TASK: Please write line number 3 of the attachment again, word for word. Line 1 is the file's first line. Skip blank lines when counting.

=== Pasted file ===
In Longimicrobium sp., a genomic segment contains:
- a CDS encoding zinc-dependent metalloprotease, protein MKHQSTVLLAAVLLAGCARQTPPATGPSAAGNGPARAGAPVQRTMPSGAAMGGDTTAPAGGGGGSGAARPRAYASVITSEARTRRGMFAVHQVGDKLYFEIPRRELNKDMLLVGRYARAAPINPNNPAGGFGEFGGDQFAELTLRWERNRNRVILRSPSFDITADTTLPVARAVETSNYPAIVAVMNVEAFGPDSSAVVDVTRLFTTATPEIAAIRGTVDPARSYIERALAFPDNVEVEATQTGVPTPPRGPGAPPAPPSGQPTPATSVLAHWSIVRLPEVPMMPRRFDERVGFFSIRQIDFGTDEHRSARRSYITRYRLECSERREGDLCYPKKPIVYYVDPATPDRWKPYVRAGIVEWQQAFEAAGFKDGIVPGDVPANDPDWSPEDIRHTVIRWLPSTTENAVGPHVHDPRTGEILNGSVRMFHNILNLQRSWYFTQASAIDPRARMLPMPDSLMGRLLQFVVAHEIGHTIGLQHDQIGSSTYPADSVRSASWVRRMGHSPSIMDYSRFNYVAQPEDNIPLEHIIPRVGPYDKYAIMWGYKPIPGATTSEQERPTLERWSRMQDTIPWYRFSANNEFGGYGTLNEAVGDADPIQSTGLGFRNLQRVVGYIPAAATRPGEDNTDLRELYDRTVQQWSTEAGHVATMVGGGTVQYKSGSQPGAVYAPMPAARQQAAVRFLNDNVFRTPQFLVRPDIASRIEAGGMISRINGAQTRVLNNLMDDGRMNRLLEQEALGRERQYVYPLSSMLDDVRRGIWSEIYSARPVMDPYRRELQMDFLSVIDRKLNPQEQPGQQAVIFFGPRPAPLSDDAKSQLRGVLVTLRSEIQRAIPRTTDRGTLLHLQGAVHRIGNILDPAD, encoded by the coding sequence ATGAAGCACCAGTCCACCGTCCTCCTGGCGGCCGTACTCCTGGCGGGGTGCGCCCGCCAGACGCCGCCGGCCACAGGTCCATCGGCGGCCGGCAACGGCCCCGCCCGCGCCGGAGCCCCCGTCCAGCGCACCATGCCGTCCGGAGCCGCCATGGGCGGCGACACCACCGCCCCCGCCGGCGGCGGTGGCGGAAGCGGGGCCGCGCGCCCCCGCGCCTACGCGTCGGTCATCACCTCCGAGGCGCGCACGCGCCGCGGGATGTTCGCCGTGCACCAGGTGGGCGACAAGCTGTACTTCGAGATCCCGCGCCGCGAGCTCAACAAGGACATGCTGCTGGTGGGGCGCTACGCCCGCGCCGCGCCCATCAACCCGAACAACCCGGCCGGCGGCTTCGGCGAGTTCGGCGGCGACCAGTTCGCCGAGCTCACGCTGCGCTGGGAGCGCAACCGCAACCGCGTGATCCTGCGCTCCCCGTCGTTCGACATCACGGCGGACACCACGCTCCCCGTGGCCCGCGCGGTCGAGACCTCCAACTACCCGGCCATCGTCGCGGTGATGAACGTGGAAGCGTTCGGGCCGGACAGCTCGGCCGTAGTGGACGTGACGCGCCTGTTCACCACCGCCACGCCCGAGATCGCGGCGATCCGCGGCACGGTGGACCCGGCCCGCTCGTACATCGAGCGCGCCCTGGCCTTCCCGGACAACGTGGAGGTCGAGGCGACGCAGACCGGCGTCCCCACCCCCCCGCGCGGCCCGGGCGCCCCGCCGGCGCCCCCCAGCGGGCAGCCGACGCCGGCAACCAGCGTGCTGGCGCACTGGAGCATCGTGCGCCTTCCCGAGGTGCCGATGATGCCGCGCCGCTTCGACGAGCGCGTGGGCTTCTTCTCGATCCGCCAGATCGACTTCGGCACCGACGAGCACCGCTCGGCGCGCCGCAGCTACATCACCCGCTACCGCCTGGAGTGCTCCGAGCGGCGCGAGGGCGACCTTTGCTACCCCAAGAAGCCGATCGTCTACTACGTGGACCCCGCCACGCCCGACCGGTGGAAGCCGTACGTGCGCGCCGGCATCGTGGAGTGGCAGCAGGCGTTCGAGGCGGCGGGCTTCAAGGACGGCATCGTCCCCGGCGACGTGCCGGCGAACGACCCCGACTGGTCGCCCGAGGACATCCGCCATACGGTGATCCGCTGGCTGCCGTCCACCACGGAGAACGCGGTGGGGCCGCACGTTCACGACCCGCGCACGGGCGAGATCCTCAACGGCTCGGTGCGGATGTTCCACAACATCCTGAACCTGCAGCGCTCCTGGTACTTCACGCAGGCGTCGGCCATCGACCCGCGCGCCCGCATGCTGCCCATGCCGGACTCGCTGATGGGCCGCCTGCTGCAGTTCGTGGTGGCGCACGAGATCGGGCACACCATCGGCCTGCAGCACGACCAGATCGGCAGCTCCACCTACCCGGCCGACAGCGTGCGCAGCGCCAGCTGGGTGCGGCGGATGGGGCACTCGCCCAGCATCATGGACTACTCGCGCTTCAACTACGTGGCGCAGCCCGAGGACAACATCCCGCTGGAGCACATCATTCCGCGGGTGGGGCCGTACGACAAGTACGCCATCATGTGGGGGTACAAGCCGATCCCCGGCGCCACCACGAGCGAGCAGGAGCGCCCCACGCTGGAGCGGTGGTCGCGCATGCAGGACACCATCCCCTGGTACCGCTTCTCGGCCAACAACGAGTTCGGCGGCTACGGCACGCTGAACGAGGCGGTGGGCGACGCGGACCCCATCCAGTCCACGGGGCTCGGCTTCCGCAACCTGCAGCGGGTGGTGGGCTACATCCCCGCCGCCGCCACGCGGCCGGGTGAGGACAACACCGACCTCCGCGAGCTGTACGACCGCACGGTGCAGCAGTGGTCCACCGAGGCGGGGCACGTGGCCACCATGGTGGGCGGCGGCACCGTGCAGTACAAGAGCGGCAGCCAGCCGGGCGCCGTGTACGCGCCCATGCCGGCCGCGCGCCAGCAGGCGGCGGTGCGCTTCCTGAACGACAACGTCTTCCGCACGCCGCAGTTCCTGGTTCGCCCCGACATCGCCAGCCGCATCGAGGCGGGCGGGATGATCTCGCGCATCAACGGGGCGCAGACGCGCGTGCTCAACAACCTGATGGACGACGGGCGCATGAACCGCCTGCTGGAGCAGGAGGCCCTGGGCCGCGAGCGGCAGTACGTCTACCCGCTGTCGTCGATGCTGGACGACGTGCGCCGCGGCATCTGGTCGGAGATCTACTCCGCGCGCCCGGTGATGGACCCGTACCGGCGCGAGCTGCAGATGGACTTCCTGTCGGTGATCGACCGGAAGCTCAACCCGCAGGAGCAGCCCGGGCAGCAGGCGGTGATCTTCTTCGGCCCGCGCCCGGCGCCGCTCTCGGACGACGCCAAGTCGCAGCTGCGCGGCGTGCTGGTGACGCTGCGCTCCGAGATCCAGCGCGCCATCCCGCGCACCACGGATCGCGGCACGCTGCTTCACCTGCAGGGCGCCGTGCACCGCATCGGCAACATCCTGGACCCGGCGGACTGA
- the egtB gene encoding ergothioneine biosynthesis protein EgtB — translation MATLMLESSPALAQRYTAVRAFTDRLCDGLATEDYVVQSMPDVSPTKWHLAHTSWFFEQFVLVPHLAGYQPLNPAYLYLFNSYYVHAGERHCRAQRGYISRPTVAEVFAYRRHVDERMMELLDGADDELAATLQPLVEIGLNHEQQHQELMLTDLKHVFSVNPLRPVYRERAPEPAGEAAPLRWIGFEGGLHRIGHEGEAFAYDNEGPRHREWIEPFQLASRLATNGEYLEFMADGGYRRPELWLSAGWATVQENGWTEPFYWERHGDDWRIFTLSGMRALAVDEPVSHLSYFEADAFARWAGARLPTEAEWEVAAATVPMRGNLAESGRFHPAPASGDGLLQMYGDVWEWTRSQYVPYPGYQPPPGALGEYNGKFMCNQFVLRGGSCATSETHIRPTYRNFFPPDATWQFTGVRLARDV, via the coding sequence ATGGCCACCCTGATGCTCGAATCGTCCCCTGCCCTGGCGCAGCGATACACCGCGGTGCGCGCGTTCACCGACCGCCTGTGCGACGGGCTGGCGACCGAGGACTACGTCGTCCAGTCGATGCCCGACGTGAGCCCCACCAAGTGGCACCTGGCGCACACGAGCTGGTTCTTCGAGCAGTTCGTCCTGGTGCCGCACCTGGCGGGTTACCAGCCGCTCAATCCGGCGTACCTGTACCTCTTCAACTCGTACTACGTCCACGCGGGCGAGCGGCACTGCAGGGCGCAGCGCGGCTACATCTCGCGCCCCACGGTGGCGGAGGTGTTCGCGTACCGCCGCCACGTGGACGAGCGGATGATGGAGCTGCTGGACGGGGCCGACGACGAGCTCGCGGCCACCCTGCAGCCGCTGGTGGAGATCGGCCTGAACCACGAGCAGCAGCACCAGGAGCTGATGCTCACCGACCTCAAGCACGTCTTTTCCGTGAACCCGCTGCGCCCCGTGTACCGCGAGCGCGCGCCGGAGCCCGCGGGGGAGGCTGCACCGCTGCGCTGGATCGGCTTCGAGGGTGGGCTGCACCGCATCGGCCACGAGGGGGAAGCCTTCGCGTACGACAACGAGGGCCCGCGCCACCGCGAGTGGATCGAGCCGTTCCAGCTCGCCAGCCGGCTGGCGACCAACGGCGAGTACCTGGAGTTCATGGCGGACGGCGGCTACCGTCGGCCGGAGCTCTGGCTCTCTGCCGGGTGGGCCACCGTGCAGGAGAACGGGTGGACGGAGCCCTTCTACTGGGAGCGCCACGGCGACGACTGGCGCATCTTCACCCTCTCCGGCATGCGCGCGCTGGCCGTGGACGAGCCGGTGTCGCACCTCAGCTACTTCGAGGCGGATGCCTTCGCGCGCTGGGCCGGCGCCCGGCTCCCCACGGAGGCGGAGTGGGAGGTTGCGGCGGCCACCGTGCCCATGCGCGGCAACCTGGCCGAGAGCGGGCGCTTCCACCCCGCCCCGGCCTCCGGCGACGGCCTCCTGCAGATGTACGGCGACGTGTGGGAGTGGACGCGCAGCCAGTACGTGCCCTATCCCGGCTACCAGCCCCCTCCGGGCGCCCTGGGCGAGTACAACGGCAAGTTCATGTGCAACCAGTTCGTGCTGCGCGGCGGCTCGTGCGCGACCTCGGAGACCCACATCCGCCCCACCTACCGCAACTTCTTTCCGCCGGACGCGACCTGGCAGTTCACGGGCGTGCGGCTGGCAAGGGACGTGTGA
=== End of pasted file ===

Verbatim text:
- the egtB gene encoding ergothioneine biosynthesis protein EgtB — translation MATLMLESSPALAQRYTAVRAFTDRLCDGLATEDYVVQSMPDVSPTKWHLAHTSWFFEQFVLVPHLAGYQPLNPAYLYLFNSYYVHAGERHCRAQRGYISRPTVAEVFAYRRHVDERMMELLDGADDELAATLQPLVEIGLNHEQQHQELMLTDLKHVFSVNPLRPVYRERAPEPAGEAAPLRWIGFEGGLHRIGHEGEAFAYDNEGPRHREWIEPFQLASRLATNGEYLEFMADGGYRRPELWLSAGWATVQENGWTEPFYWERHGDDWRIFTLSGMRALAVDEPVSHLSYFEADAFARWAGARLPTEAEWEVAAATVPMRGNLAESGRFHPAPASGDGLLQMYGDVWEWTRSQYVPYPGYQPPPGALGEYNGKFMCNQFVLRGGSCATSETHIRPTYRNFFPPDATWQFTGVRLARDV, via the coding sequence ATGGCCACCCTGATGCTCGAATCGTCCCCTGCCCTGGCGCAGCGATACACCGCGGTGCGCGCGTTCACCGACCGCCTGTGCGACGGGCTGGCGACCGAGGACTACGTCGTCCAGTCGATGCCCGACGTGAGCCCCACCAAGTGGCACCTGGCGCACACGAGCTGGTTCTTCGAGCAGTTCGTCCTGGTGCCGCACCTGGCGGGTTACCAGCCGCTCAATCCGGCGTACCTGTACCTCTTCAACTCGTACTACGTCCACGCGGGCGAGCGGCACTGCAGGGCGCAGCGCGGCTACATCTCGCGCCCCACGGTGGCGGAGGTGTTCGCGTACCGCCGCCACGTGGACGAGCGGATGATGGAGCTGCTGGACGGGGCCGACGACGAGCTCGCGGCCACCCTGCAGCCGCTGGTGGAGATCGGCCTGAACCACGAGCAGCAGCACCAGGAGCTGATGCTCACCGACCTCAAGCACGTCTTTTCCGTGAACCCGCTGCGCCCCGTGTACCGCGAGCGCGCGCCGGAGCCCGCGGGGGAGGCTGCACCGCTGCGCTGGATCGGCTTCGAGGGTGGGCTGCACCGCATCGGCCACGAGGGGGAAGCCTTCGCGTACGACAACGAGGGCCCGCGCCACCGCGAGTGGATCGAGCCGTTCCAGCTCGCCAGCCGGCTGGCGACCAACGGCGAGTACCTGGAGTTCATGGCGGACGGCGGCTACCGTCGGCCGGAGCTCTGGCTCTCTGCCGGGTGGGCCACCGTGCAGGAGAACGGGTGGACGGAGCCCTTCTACTGGGAGCGCCACGGCGACGACTGGCGCATCTTCACCCTCTCCGGCATGCGCGCGCTGGCCGTGGACGAGCCGGTGTCGCACCTCAGCTACTTCGAGGCGGATGCCTTCGCGCGCTGGGCCGGCGCCCGGCTCCCCACGGAGGCGGAGTGGGAGGTTGCGGCGGCCACCGTGCCCATGCGCGGCAACCTGGCCGAGAGCGGGCGCTTCCACCCCGCCCCGGCCTCCGGCGACGGCCTCCTGCAGATGTACGGCGACGTGTGGGAGTGGACGCGCAGCCAGTACGTGCCCTATCCCGGCTACCAGCCCCCTCCGGGCGCCCTGGGCGAGTACAACGGCAAGTTCATGTGCAACCAGTTCGTGCTGCGCGGCGGCTCGTGCGCGACCTCGGAGACCCACATCCGCCCCACCTACCGCAACTTCTTTCCGCCGGACGCGACCTGGCAGTTCACGGGCGTGCGGCTGGCAAGGGACGTGTGA